The latest attempt at dragging the London Market into the age of digitisation has been launched thanks to a joint venture between some of the market’s most influential trade bodies.
While expectations for this venture are high and initial support strong, several previous attempts at launching electronic platforms have failed and its backers are keen to extol the advantages of the market switching to a single system from the start.
An electronic platform digitising the placing process would make the London Market more efficient and save costs while freeing time for brokers and underwriters to focus on more complex and innovative areas of business, David Ledger, chairman of Placing Platform Limited board, told Intelligent Insurer.
Placing Platform Limited (PPL) has been formed jointly by the International Underwriting Association of London (IUA), the Lloyd’s Market Association and the London & International Insurance Brokers' Association (LIIBA). It started trading on July 11.
“It is a significant step in the history of the London Market, which has historically always been paper based, as PPL enables brokers and carriers to quote, negotiate and bind business electronically,” Ledger said.
The platform allows brokers and underwriters to exchange information on terrorism risks first but the service will be expanded to other classes within two years, Ledger explained. The next lines of business to go on to the platform by the end of 2016 will be professional indemnity, followed by directors’ and officers’ liability insurance and then financial institutions cover.
Nine brokers and 42 underwriters are participating in the launch and these numbers will be expanded as the product range is extended, Ledger explained.
The system will allow improved access to the market and speed of placement to the client, according to the London Market Group. Brokers and insurers can message between the platform and their own systems and the platform creates an audit trail of actions undertaken on or via the platform such as holding the detail of the different versions of the placement record.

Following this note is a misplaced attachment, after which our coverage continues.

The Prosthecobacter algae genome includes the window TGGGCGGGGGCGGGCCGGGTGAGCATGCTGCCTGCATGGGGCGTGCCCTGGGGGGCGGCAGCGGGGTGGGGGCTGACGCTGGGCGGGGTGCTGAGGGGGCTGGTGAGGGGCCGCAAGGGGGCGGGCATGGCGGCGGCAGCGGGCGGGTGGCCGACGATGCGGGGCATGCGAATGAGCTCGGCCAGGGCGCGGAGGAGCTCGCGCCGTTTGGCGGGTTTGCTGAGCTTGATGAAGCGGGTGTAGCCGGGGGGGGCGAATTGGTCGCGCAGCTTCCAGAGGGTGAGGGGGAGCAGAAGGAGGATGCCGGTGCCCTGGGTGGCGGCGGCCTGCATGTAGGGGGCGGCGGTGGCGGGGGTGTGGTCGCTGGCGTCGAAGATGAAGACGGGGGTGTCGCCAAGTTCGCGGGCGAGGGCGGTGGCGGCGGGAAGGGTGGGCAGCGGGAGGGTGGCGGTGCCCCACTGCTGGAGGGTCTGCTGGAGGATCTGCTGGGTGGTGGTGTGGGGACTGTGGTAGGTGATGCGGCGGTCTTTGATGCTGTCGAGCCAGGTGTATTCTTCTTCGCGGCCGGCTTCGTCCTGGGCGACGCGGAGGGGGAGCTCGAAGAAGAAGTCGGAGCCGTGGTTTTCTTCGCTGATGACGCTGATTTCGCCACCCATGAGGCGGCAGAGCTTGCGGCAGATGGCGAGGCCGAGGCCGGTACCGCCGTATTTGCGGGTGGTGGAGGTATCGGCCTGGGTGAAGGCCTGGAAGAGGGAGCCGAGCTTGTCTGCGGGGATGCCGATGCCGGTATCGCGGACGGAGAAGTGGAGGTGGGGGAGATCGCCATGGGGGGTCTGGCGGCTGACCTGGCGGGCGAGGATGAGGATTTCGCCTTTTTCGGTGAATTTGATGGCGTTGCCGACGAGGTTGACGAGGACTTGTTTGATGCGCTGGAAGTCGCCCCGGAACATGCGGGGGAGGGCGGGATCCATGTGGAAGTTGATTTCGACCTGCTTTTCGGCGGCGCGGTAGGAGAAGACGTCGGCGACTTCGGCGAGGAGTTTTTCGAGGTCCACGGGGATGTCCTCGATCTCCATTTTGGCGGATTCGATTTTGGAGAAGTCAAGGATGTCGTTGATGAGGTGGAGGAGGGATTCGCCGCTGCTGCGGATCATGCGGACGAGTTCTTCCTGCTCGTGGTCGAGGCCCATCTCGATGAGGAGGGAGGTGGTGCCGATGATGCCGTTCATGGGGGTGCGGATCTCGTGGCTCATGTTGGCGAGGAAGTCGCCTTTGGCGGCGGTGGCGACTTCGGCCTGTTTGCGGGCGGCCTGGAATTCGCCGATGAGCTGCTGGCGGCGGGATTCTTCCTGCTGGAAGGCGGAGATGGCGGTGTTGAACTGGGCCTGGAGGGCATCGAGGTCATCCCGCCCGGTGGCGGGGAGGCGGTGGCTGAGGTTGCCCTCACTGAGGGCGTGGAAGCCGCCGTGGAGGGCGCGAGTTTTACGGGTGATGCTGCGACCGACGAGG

Advantages of the new system include avoidance of considerable costs incurred by carriers integrating with multiple placing systems rather than a single market utility, according to the IUA.
The PPL board has estimated that carriers could avoid over £61 million in such set up costs and £12 million annually by supporting one system instead of the four or more which could evolve. Economies of scale and the potential to reduce re-keying could contribute further financial advantages.
Ledger said: “Exact cost reductions will vary depending on each businesses use and integration with their systems, however process improvements include reducing multiple data input by multiple people, so saving time and reducing the risk of errors.”
The system links to brokers’ and carriers’ own IT system, and also provides a full contract audit trail, offering the ability to compare documents and quickly identify changes and improve security of data.
PPL may make London the first and only commercial insurance market globally to implement electronic placing, according to the IUA. It will be able to provide real time status updates to clients on the progress of quotes 24 hours a day. Clean, standard, structured contracts will replace scanned versions with manual stamps. Signed line confirmations to carriers could be accelerated by up to 30 days. It is expected to lower placement costs and make the market more accessible to international clients.
“It will rid the market of duplication and time-consuming administrative tasks, and will provide accurate information to assist underwriters and brokers to place risks. It is anticipated that in future simple placements and endorsements will be done electronically, freeing up time for brokers and underwriters to focus on more complex and innovative areas of business where they can add real value,” Ledger said.
Previous attempts to digitise the market such as Kinnect and Inreon failed. This was, however, mainly because these projects were done in isolation, without the collective support of the market, Ledger said. The different approach chosen with PPL gives reasons to believe that this time it can succeed.
“PPL has been designed by the market for the market, and it is funded and supported by brokers and carriers alike. It is a cross market initiative and therefore there is tremendous support from all communities to make it work – something that has been missing in earlier attempts,” Ledger said.